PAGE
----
Thank You.

I woke up on my 34th Birthday with one intention: let love in.

I was thrilled by all the Birthday wishes I wholeheartedly received that day as I continue my journey back to a connection with my body, a soul case that has, for most of my life, been a stranger to me. My day of birth has never been easy, and like many things in this world, I have a detachment from it. Being forced to evacuate my body at 4 years old because a monster made a choice to invade and steal my childhood is the primary reason that I have always woken up on the seventh of every July with an unexplainable emptiness. I would always ask myself, “How can I celebrate a life that I can’t wholly remember and was not allowed to live properly?” It has only been in the past three years that I have started to “like” it, but it was always a game day decision; whatever I felt when I woke up on my Birthday was the wave of emotion that I was going to ride.

It has been a little over twenty months since my first speaking engagement, and the number one question I get asked is why I have chosen to do “this” publicly, why I choose to blog, to speak, to rant, to rave. My answer has stayed the same; nothing positive came from staying silent. In silence, I was cutting, purging, bingeing, over exercising, depressed, suicidal, you name it, it was happening. I don’t know about you, but I like the whole Breaking My Silence thing a whole lot better. I woke up on the morning of my thirty fourth with no shame of my traumas and acceptance that I will never receive apologies from my abusers. But I have also accepted that as long as I am alive, I will always be a work in progress, and that I am living life with intention now, instead of waiting to die. Thank you to everyone that has stood by me, you guys are my real family. And to those that have walked away, you guys have been my greatest teachers, teaching me that rejection is protection in disguise, and that silence is, I believe, a staple in the cultural identity of Asians.  I am thankful to these people for clearing so much room for amazing possibilities. My fellow survivors, in the wake of our monsters destructions, we will always rise victorious. One day at a time. ‘Coz they win when your soul dies.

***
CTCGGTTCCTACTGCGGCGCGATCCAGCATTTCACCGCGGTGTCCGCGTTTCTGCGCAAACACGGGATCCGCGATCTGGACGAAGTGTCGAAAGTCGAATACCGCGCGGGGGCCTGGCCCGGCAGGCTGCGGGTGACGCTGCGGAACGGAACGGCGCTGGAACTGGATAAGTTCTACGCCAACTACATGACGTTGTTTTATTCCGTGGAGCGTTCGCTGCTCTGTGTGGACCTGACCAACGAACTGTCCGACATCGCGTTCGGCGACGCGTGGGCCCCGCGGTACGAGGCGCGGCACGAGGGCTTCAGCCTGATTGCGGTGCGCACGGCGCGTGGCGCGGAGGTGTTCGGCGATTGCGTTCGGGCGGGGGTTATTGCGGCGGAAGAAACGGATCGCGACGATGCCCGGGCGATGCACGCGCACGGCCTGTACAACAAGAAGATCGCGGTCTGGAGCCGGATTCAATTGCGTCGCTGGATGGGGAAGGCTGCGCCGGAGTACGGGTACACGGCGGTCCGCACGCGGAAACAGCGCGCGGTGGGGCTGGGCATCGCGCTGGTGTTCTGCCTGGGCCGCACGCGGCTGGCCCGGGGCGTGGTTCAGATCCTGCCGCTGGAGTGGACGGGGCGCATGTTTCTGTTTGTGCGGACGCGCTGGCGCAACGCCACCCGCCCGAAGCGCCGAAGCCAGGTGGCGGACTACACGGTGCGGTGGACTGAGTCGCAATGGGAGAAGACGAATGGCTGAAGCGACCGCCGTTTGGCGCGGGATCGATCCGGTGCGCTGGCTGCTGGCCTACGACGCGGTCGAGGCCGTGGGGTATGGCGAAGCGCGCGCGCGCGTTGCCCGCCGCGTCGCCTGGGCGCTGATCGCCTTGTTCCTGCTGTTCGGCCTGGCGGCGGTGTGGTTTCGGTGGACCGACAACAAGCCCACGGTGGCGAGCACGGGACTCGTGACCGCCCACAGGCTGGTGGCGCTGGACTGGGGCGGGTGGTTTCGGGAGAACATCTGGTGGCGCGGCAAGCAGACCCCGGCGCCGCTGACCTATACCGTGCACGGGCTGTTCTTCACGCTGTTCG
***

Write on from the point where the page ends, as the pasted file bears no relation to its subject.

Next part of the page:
Speech at the Victor Walk Vancouver – May 23, 2013.

When I dare to be powerful, to use my strength in the service of my vision, then it becomes less and less important whether I am afraid. A quote by Audre Lorde, Activist.

Sexual abuse can occur in any neighbourhood. The abuser can be of any age, race, or economic status. In most cases, the abuser is not a stranger, but someone of close relation to the family, even a relative. Both the abuser and victim can be both male or female. So what does this mean?

It means that no one is exempt.

So how can I attest to this?

Well sexual abuse happened to me – in my own home, more than once, at different times of the day, at different ages. The abuser was very well known to my family. He was my paternal grandfather. He betrayed my trust, invaded my personal space and body, stripped away my feelings of self-worth and love, shattered my self-esteem, and he stole and murdered my childhood. He threatened me with separation from my loved ones when he cornered me on one occasion and said “Don’t tell anybody about this, do you want to ruin your family?”

It wasn’t just the acts itself that were destructive, but what happened to me after; my difficult aftermath, which included depression, self-injury and extensive loss of autobiographical memory.

Abuse thrives in silence and these kinds of secrets are wrong to keep. It took years to break my code of silence and tell my parents, because I wasn’t equipped with the proper language to explain to somebody what had happened to me. Back then, sexual abuse wasn’t talked about in my highschool, and if it was, I know I would have broken my silence much sooner. Did you know that 1 in 3 females and 1 in 6 males in Canada experience some form of sexual abuse before the age of 18? That statistic needs to change and it starts with creating awareness. In fact, I strongly believe that abuse education should be mandatory in schools, that it should be part of the curriculum.

Our silence is their protection, and they don’t need to be protected. I feel that when you break your silence, you create space for others to share their stories as well.

I am not alone. You are not alone. This Victor Walk today is proof of that. Thank you to Theo Fleury and The Victor Movement for creating space for me to share.

In the wake of this monster’s destruction, I rise victorious.